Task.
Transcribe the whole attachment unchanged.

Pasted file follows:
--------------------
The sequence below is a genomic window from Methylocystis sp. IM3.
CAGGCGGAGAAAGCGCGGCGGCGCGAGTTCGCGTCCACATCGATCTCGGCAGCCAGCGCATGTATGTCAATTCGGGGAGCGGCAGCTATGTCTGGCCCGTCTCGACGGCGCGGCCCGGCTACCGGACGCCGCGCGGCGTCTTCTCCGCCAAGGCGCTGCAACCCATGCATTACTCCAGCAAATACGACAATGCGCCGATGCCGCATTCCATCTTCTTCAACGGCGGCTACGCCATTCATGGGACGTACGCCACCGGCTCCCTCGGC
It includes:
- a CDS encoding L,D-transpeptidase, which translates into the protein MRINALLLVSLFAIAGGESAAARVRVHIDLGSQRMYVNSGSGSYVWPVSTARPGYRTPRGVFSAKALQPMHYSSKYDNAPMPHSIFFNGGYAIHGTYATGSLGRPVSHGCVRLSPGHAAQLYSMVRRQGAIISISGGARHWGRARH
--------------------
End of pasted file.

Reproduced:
The sequence below is a genomic window from Methylocystis sp. IM3.
CAGGCGGAGAAAGCGCGGCGGCGCGAGTTCGCGTCCACATCGATCTCGGCAGCCAGCGCATGTATGTCAATTCGGGGAGCGGCAGCTATGTCTGGCCCGTCTCGACGGCGCGGCCCGGCTACCGGACGCCGCGCGGCGTCTTCTCCGCCAAGGCGCTGCAACCCATGCATTACTCCAGCAAATACGACAATGCGCCGATGCCGCATTCCATCTTCTTCAACGGCGGCTACGCCATTCATGGGACGTACGCCACCGGCTCCCTCGGC
It includes:
- a CDS encoding L,D-transpeptidase, which translates into the protein MRINALLLVSLFAIAGGESAAARVRVHIDLGSQRMYVNSGSGSYVWPVSTARPGYRTPRGVFSAKALQPMHYSSKYDNAPMPHSIFFNGGYAIHGTYATGSLGRPVSHGCVRLSPGHAAQLYSMVRRQGAIISISGGARHWGRARH